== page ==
Your Money Under Control with the Champagne Tower Analogy

In becoming a better minimalist and living more intentionally, I have realized that we humans need rules and system in place to ease the daily burden of decision making.
We should spend less money on unnecessary stuff, and direct our energy towards the more meaningful parts of life. However, society and TV-commercials have a tendency to persuade us to do otherwise, and their influence is exactly what we need to resist – with daily rules in place to help us live better lives.

Life can be chaotic and frustrating sometimes, but personal finances is actually an area where we can be in control. So setting up guidelines for how we manage and spend our money can be extremely liberating and ultimately a good business decision.

The problem is, most people spend their money according to their gut feeling. They’ll say: “I think I deserve to go shopping and buy some new sneakers” or “I haven’t treated myself in a while – therefore I should”. Meanwhile, they’ll go out and do these things, without feeling completely confident, that now actually is the time to treat themselves. They are not necessarily sure that their gut feeling is correct. But oh well, they have done this a 100 times before, and always managed to pay the rent the next month somehow – so what the heck!

I say this is a non-optimal way to act, and for 3 reasons:

– Firstly, this way of thinking comes with a decisional cost. You have to make the decision, whether or not you “deserve” a treat every time you buy something. And as we know, decisions are a finite resource and should be conserved when possible.

– Secondly, there is always a build-in guilt component to basing your buying decisions on “deserving it”. Since you are more likely to buy something on impulse, when you are your weakest, you are also more likely to feel guilty about your choices afterwards. 

– And thirdly, in this context, most of us (me included) have a propensity to spend a little more than we should, because we tend to lose track of our long term goals when we find ourselves in a shopping mall.

So we obliviously need another way of thinking about this. And I like to use the Champagne Tower Analogy.

It works like this:

In a champagne tower, the second layer of glasses won’t see a drop of champagne before the first is completely full.

I call it “extreme prioritization”, because the second layer of priority is completely ignored until the first level has been fully attended to.

Now think about your monthly expenses in terms of extreme prioritization.

First, you make sure that you can feed yourself in the coming month, when you get your paycheck. Not until you have money for food, do you have money for anything else!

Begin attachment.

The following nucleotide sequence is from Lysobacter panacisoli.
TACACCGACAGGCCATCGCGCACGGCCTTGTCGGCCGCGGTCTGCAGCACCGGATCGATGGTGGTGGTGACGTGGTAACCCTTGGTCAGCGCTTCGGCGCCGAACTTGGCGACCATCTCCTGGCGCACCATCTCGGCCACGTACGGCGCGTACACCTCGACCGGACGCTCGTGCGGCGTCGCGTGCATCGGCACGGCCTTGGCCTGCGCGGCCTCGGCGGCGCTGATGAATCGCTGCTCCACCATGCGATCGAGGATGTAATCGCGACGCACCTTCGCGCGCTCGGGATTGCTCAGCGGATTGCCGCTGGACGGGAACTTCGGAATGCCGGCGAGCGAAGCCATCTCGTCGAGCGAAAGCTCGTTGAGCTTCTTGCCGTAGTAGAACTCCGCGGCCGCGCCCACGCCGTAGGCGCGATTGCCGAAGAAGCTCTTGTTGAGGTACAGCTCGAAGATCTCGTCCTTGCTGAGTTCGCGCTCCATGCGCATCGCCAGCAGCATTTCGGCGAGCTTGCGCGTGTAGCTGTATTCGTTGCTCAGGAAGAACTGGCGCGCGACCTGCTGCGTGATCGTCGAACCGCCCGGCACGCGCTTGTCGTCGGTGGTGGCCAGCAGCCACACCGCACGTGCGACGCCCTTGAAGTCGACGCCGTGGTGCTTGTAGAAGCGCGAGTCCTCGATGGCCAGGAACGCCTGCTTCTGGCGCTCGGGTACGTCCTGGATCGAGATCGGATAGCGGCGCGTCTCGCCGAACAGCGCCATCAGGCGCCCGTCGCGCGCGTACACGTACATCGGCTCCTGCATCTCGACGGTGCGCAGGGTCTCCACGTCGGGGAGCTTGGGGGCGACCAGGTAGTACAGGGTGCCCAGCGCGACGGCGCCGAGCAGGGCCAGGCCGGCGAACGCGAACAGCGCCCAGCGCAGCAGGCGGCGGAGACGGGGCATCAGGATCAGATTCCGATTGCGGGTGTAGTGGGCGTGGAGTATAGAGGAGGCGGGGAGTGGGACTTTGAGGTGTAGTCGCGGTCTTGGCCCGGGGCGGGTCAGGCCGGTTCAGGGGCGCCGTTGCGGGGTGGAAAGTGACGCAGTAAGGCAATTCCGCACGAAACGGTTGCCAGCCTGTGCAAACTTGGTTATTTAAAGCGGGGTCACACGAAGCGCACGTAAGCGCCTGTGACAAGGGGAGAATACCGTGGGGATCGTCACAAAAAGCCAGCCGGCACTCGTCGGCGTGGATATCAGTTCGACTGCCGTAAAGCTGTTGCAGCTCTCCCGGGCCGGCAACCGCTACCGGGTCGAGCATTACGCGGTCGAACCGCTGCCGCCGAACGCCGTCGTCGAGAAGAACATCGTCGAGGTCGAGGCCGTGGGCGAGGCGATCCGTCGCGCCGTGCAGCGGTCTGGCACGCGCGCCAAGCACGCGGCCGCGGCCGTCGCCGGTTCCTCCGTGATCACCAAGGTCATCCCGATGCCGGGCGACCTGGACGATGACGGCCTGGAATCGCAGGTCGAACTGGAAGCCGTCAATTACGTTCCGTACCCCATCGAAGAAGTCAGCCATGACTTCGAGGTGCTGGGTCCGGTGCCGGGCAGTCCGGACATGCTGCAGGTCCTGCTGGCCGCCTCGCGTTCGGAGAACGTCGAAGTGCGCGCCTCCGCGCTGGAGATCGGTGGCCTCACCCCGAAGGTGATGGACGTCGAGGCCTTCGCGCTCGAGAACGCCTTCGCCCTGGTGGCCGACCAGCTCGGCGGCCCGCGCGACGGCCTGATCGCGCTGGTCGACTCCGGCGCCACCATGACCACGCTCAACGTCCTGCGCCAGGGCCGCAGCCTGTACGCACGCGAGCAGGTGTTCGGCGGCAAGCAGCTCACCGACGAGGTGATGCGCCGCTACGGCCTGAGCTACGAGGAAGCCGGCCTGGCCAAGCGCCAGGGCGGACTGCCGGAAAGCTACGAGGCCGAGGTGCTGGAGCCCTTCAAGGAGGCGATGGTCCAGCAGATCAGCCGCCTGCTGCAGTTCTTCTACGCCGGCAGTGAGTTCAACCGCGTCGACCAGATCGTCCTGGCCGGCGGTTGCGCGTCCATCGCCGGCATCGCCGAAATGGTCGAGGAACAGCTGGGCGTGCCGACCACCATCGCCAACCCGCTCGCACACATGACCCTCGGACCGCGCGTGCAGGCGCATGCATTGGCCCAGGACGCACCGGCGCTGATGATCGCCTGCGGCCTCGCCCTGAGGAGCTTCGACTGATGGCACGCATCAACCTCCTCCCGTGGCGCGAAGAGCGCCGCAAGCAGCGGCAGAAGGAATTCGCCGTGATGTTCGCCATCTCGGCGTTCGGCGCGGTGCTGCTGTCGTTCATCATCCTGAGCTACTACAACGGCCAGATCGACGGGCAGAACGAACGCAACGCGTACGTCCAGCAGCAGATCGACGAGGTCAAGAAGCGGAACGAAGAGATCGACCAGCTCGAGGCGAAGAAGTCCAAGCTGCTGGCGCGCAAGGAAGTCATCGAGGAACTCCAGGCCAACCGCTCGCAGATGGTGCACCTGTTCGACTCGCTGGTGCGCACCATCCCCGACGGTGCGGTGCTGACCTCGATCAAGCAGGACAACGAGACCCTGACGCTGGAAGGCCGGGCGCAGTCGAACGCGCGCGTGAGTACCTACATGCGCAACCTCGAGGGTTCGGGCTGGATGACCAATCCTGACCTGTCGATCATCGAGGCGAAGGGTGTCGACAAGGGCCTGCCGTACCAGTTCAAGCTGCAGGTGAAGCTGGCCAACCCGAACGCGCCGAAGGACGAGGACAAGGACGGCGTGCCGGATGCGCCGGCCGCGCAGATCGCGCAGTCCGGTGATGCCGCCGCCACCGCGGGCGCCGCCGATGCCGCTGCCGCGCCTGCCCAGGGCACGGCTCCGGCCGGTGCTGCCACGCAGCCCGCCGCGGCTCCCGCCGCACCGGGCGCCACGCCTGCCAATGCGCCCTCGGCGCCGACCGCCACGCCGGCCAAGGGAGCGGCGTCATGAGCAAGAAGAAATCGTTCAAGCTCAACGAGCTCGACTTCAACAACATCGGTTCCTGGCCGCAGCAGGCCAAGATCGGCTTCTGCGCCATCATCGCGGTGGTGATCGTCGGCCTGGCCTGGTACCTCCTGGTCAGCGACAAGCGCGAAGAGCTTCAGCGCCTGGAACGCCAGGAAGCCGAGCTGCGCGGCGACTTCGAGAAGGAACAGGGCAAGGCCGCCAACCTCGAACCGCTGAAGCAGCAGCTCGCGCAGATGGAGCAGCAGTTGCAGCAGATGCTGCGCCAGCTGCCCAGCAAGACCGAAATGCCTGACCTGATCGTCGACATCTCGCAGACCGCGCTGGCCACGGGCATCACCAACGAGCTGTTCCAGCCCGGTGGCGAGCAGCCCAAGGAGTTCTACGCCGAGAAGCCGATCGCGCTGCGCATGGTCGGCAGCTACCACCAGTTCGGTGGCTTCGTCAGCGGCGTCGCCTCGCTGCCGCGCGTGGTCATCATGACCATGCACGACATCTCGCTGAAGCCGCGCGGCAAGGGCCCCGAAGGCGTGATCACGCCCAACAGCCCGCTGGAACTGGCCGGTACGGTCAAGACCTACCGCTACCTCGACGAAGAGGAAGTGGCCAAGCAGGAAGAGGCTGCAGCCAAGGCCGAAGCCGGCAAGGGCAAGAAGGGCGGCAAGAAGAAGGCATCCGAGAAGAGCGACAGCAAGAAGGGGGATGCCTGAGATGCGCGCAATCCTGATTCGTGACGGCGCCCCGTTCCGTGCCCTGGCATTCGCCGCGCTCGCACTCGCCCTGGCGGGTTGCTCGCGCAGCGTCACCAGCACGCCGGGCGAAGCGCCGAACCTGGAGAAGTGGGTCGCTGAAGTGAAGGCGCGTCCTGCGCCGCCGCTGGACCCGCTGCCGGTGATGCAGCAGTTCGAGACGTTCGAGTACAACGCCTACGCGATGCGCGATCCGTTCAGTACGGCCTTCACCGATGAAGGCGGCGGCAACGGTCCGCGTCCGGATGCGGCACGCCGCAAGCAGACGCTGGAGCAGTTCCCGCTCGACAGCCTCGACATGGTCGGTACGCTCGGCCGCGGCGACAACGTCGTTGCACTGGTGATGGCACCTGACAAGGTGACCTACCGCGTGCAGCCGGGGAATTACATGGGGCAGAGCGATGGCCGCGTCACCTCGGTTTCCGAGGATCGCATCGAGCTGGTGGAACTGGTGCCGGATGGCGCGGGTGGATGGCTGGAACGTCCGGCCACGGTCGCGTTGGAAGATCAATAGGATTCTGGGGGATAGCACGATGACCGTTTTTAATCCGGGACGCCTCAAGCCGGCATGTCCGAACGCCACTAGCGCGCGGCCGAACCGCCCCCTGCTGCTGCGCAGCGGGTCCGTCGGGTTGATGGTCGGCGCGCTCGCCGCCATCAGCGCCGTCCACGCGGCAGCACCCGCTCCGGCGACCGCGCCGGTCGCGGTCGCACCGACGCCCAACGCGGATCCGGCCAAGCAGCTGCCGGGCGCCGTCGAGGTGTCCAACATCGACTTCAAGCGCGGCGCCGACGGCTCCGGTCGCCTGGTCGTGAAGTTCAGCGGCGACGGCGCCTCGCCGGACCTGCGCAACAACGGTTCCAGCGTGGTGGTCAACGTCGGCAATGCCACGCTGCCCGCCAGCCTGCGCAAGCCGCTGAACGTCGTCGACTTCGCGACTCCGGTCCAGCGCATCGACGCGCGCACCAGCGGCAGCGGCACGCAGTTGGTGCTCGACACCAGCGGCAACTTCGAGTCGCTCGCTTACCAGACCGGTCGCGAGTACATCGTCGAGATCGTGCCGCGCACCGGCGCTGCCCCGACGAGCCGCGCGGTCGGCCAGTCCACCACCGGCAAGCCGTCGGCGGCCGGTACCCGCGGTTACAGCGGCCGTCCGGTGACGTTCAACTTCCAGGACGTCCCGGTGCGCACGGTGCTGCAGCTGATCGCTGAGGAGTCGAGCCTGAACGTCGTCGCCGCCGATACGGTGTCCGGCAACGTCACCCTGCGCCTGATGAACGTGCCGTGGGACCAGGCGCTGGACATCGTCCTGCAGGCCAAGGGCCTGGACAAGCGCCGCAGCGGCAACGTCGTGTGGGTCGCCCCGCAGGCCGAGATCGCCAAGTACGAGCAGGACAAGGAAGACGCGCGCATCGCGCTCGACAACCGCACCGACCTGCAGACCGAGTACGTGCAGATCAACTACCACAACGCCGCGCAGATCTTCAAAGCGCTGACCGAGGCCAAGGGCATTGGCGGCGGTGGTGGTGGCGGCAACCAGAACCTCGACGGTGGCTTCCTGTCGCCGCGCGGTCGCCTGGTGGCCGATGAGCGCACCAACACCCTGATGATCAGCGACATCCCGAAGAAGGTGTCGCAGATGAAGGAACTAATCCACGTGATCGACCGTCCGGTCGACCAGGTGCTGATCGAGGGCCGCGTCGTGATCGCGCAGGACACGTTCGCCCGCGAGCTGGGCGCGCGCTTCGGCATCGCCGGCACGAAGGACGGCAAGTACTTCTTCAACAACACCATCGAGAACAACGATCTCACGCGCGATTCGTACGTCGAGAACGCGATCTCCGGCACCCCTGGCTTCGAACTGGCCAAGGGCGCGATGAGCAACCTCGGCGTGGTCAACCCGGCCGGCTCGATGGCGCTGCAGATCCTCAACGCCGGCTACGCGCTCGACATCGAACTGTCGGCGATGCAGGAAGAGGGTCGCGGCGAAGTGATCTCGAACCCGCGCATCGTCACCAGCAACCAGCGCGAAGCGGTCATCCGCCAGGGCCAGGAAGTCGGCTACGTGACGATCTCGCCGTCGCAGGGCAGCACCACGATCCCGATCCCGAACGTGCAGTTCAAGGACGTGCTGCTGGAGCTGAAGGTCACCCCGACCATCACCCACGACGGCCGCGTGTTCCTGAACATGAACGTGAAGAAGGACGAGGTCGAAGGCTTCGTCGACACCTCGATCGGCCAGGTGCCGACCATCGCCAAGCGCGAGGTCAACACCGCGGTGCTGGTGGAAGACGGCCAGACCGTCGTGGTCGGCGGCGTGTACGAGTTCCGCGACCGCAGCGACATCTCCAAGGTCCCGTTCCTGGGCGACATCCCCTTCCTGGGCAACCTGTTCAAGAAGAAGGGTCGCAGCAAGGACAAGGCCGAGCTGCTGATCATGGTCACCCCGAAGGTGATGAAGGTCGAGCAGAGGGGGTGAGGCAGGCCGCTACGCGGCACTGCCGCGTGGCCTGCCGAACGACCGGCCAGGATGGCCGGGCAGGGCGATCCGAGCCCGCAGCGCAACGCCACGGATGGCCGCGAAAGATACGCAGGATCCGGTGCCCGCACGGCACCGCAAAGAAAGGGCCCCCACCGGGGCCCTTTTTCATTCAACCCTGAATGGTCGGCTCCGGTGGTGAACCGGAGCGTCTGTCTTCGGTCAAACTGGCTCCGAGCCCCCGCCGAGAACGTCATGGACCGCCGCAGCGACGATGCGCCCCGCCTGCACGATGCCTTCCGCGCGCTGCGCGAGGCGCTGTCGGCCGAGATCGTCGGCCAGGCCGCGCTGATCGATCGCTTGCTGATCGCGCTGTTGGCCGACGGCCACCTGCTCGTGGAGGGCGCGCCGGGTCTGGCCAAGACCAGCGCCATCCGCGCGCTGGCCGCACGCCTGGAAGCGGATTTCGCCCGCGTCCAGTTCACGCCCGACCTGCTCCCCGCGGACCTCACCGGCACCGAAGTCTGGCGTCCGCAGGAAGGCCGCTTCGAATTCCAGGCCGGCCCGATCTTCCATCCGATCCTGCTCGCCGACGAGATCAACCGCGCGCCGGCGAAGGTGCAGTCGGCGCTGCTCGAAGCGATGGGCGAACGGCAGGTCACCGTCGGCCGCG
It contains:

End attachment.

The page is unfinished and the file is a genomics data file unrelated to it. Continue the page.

Afterwards, you might think about how you can put a roof over your head.

Not until you have money for a place to live, do you have money for anything else.

And so on….

I assume you already do something like this unconsciously, but my suggestion is to KEEP GOING! Until the very end.

Keep adding to your list until you have all of your priorities listed.

Maybe include some things you are saving up for, or loans you would like to get paid off quickly.

Make sure to prioritize everything in its correct order, so you will always fill up the most important champagne glass first.

Whatever “spills over from the champagne tower”, you may buy jeans or booze for.

Unless you have made jeans a priority in the tower itself of course.

I have personally set it up so that everything that is left after my champagne tower has been filled, will be split up into 3 equal amounts: Vacation, Invest, Have fun.

The Have fun part is for going out and buy my jeans.

This completely eliminates all feelings of doubt of when I might deserve to treat myself. I know exactly what I deserve, because all the important stuff has already been taken care of.

One more tip: I have opened up a lot accounts in my bank to make this system work for me. I get the feeling that my bank finds it annoying, but they have accepted it.

I think though, you could easily get this system to work with a single bank account a spreadsheet.

Hope you guys found this to be helpful. Have a nice day!

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Max Micheelsen

I'm a simplifier, Love efficiency in all forms, Beleive in a slow lifestyle, enabled via smart solutions

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